Amazon has deployed automated technology that can pack warehouse e-commerce orders five times faster than human employees, casting a spotlight on how online retailers are searching for ways to increase efficiency in this part of the supply chain, minimize repetitive, taxing tasks, and reduce waste.
Already well known for its love of automation, the Seattle-based tech firm has installed CartonWrap machines from Italian packaging solutions firm CMC S.r.l. at a limited number of fulfillment centers as it mulls a larger expansion, according to a Reuters report published May 12.
CartonWrap machines address one of the ongoing challenges in e-commerce fulfillment, especially for retailers like Amazon and Walmart, which has also been using the tech for more than three years. Selling an extraordinarily diverse range of goods requires the dexterity to handle and box up a cashmere sweater one minute, for example, and a coffeemaker the next.
In recent years e-commerce companies have come under scrutiny for shipping massive boxes encasing tiny products as consumers pay greater attention to supply chain practices and choices around environmental responsibility. Amazon is credited with advancing innovation in e-commerce shipping when it debuted “frustration-free packaging” guidelines more than a decade ago. Today those rules stipulate that sellers should use packaging that’s 100 percent recyclable and easy to open, and not require an additional “overbox” beyond the cardboard cube containing the actual product in question. When it celebrated the 10th anniversary of frustration-free packaging in 2017, Amazon said the initiative had saved 307 million boxes and 181,000 tons of packaging.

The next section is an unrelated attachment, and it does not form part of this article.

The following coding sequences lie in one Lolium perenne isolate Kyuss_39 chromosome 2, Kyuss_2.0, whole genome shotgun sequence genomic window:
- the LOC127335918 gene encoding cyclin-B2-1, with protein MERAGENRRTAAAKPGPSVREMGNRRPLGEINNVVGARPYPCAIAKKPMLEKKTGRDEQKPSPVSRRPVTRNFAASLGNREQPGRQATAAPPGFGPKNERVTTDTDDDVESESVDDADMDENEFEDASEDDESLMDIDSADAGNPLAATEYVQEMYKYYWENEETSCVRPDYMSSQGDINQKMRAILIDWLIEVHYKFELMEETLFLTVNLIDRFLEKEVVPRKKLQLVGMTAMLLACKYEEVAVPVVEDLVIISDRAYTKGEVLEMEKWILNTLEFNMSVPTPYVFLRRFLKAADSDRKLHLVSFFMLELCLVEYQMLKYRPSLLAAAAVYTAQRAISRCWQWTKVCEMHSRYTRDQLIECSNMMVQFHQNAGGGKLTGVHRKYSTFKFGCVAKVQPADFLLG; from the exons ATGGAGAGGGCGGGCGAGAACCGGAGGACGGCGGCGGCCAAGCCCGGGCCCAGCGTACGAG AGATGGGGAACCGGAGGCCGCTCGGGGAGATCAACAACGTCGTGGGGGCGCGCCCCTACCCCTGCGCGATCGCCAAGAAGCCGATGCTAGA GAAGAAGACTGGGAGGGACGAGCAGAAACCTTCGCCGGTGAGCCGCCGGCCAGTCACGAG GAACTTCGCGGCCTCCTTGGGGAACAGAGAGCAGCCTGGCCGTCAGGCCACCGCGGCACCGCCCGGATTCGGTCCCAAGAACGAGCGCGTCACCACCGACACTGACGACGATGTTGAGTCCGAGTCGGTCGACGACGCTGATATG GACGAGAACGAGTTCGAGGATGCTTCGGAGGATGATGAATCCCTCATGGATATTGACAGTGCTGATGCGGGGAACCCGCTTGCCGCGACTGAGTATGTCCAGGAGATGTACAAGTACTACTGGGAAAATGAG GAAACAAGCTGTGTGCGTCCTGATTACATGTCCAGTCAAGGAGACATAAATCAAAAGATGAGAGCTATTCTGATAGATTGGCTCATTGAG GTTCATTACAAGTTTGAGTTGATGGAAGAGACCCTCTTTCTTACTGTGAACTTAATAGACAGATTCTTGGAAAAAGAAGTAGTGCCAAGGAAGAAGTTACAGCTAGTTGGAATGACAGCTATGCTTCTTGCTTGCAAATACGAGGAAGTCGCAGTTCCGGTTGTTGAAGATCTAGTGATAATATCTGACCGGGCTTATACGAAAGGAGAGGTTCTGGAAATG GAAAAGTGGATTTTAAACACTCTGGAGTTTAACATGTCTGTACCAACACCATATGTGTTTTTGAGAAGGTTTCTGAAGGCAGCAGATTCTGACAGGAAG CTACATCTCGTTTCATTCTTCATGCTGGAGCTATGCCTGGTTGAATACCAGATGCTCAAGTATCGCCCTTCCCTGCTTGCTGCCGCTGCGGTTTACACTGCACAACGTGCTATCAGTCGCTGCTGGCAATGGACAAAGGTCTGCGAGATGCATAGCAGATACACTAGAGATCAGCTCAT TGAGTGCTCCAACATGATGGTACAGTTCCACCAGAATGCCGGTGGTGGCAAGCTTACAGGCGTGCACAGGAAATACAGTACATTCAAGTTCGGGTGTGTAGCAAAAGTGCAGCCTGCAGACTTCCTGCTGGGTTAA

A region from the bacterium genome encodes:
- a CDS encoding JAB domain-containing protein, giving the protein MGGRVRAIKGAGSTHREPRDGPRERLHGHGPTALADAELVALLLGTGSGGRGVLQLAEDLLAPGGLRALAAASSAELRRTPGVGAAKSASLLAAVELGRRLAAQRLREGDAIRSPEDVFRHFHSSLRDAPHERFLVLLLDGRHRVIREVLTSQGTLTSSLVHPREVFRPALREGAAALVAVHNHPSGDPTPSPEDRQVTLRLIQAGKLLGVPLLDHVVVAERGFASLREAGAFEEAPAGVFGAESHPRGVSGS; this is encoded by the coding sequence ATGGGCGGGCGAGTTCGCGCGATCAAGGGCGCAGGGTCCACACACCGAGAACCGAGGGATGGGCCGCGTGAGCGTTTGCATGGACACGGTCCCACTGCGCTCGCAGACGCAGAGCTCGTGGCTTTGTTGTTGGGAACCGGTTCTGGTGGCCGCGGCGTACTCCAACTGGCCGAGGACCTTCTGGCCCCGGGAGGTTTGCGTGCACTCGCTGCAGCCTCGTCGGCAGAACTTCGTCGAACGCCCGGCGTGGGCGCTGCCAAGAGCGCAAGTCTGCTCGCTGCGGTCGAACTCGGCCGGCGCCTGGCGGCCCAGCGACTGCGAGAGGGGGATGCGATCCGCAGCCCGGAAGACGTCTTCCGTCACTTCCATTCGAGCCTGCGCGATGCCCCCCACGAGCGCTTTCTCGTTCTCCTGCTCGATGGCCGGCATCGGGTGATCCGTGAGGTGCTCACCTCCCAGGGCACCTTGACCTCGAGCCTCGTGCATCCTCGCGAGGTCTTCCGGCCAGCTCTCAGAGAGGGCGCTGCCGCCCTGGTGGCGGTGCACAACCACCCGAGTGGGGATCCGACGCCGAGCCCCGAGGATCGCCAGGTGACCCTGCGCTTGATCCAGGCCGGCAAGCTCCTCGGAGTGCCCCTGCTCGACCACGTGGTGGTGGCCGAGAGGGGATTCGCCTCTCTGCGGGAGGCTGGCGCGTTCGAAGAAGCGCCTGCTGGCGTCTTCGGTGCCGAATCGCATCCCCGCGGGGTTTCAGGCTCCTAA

CMC’s website says the CartonWrap machine targets several issues in warehouses run by large e-commerce firms. The machines eliminate the need to stock boxes of varying sizes because it creates custom-sized boxes around the items it packages. Instead, warehouses just need to stock plain corrugated fanfolds that CartonWrap will manipulate into the most appropriate configuration. What’s more, producing custom boxes in real time means smarter packaging material consumption and less waste, and reduces the need for extraneous fillers added into cartons to protect items from damage.
According to CMC, the machine can build and fill 1,000 boxes per hour or 15 boxes per minute, though Reuters reported speeds of 600 to 700 boxes per hour. By contrast, warehouse workers achieve four to five times fewer than that hourly rate, according to Reuters.
CartonWrap machines could displace 24 jobs, though the report said Amazon’s goal is to “re-purpose” workers into more technical roles. Each CartonWrap installation requires one person to load items into the machine, which scans these products and calculates the most efficient way to package them.